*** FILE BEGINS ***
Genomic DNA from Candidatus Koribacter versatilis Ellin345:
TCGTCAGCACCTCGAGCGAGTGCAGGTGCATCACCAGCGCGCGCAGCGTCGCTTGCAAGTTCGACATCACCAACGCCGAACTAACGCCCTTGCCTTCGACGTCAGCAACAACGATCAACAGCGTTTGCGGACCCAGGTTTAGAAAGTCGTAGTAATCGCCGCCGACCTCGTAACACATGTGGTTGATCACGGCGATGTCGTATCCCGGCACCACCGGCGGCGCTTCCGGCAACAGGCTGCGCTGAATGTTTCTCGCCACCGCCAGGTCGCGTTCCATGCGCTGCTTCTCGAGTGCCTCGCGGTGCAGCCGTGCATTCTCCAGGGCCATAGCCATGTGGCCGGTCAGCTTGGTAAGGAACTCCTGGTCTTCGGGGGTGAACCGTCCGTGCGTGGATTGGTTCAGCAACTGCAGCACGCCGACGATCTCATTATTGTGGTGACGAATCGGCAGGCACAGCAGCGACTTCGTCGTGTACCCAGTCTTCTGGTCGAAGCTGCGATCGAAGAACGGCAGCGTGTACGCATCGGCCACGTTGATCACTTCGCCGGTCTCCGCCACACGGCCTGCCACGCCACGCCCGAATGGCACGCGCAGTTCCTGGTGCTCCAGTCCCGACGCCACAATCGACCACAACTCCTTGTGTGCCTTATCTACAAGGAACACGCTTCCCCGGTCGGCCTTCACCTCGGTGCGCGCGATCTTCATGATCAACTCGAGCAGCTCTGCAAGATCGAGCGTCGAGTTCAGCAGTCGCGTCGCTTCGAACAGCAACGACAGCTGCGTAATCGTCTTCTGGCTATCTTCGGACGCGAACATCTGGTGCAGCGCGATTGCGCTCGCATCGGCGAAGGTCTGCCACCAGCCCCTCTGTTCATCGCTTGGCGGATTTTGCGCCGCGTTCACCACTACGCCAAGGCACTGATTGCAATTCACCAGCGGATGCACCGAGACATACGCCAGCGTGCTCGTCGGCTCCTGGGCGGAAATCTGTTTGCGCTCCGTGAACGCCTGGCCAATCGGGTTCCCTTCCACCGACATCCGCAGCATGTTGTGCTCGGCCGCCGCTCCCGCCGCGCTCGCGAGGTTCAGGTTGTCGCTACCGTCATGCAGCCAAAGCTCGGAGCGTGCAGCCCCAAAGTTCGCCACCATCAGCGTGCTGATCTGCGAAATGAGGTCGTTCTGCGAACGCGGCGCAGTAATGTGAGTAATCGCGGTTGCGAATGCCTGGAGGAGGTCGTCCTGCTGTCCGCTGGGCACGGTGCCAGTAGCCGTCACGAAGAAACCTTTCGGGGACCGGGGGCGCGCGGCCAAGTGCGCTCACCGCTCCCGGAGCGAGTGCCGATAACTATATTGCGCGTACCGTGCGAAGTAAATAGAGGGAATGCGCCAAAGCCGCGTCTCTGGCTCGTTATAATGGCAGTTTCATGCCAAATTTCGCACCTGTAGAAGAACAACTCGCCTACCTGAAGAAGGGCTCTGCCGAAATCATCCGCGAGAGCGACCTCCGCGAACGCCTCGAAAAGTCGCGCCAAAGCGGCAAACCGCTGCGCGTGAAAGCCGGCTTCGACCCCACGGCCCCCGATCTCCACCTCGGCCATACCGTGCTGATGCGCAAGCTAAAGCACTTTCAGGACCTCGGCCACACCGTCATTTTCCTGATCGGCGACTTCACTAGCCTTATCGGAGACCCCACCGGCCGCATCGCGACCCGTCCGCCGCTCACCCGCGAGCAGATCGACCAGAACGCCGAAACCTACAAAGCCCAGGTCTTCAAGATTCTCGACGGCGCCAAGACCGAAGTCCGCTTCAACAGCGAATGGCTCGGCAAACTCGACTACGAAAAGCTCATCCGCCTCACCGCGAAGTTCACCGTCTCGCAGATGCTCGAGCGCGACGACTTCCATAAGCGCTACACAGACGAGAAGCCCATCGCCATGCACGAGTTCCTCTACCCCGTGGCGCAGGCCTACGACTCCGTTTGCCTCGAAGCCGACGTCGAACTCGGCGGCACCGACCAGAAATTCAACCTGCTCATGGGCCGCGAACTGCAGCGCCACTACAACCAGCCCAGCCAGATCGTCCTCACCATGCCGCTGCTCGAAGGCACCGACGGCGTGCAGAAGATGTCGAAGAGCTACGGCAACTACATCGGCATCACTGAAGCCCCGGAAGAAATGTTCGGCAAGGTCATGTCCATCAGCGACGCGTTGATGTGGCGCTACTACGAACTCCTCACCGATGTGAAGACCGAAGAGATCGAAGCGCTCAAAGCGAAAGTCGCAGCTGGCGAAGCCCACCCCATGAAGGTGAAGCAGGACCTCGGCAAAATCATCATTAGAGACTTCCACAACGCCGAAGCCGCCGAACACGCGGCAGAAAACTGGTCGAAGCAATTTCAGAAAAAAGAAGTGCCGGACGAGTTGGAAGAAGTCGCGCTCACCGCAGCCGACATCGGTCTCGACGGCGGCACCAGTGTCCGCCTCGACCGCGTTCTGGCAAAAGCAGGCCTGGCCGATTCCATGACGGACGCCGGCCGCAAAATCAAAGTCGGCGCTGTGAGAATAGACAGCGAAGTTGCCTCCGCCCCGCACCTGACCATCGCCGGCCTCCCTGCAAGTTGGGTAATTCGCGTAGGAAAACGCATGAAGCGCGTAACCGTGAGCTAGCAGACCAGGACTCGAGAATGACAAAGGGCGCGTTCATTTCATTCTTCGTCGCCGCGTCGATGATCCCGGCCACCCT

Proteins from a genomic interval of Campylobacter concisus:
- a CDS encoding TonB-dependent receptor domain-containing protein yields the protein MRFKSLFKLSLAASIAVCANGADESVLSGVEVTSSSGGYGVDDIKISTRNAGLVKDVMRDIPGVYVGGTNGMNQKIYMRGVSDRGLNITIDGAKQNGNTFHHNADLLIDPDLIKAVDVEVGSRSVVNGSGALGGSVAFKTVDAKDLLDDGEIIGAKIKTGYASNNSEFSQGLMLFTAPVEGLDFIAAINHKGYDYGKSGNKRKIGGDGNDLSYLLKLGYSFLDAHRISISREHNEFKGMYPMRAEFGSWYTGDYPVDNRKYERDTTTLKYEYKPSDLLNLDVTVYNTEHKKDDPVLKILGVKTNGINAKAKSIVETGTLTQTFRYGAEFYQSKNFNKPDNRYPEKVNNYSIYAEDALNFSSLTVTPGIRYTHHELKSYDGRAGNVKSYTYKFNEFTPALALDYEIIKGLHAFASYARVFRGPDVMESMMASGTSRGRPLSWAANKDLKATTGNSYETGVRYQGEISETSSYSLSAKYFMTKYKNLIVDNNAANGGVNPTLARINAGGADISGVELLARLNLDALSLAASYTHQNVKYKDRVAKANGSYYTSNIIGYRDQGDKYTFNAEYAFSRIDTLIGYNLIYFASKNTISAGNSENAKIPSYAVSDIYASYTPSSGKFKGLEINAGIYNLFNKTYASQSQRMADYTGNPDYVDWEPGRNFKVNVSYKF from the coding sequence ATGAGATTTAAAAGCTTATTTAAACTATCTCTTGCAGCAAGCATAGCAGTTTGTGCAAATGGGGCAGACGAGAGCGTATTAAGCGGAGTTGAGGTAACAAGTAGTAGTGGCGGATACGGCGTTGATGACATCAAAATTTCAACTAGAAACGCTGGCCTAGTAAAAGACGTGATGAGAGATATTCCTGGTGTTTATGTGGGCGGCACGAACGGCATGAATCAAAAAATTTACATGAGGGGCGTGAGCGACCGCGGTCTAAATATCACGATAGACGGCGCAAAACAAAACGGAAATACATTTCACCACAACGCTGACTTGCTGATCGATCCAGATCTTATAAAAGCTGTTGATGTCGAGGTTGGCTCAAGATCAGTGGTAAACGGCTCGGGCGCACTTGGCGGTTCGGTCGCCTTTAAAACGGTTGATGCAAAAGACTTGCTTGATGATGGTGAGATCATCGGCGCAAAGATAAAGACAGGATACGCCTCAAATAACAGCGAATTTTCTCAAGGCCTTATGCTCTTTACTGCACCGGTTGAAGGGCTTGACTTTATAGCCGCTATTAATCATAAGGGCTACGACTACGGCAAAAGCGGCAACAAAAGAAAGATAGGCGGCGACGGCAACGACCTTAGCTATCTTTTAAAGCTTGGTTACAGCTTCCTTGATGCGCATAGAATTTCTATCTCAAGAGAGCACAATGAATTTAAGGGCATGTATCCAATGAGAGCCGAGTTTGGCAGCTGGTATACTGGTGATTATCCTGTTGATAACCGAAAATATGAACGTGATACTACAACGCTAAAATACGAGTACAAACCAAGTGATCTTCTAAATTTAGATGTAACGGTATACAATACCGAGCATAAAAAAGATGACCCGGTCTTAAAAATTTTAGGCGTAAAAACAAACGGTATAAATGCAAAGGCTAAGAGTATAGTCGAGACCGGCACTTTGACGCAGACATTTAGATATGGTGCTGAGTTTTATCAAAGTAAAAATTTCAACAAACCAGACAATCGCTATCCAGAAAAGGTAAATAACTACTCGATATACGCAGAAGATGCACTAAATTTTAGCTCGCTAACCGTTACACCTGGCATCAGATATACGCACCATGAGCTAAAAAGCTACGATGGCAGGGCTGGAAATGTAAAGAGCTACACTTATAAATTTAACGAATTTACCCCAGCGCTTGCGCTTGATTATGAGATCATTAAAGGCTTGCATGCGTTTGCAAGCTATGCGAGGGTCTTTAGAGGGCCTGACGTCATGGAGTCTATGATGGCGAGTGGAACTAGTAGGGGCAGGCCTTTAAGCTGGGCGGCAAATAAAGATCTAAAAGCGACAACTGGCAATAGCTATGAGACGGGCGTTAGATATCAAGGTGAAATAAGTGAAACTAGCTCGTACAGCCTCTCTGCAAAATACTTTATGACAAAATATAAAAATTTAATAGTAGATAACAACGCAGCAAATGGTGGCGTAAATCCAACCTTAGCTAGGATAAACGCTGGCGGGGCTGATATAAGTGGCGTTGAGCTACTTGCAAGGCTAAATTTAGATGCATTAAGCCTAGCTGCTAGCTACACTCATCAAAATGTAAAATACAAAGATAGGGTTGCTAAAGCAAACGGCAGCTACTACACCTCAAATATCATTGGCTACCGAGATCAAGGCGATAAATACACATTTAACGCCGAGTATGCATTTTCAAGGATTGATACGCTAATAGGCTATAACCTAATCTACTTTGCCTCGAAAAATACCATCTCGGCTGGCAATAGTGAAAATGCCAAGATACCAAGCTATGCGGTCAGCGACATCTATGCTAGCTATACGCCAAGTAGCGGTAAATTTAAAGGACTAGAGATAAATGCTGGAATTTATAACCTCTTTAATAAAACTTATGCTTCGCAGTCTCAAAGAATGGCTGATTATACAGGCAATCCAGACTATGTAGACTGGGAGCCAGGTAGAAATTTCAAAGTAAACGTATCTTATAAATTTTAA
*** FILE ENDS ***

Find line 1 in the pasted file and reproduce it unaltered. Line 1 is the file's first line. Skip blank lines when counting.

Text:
Genomic DNA from Candidatus Koribacter versatilis Ellin345: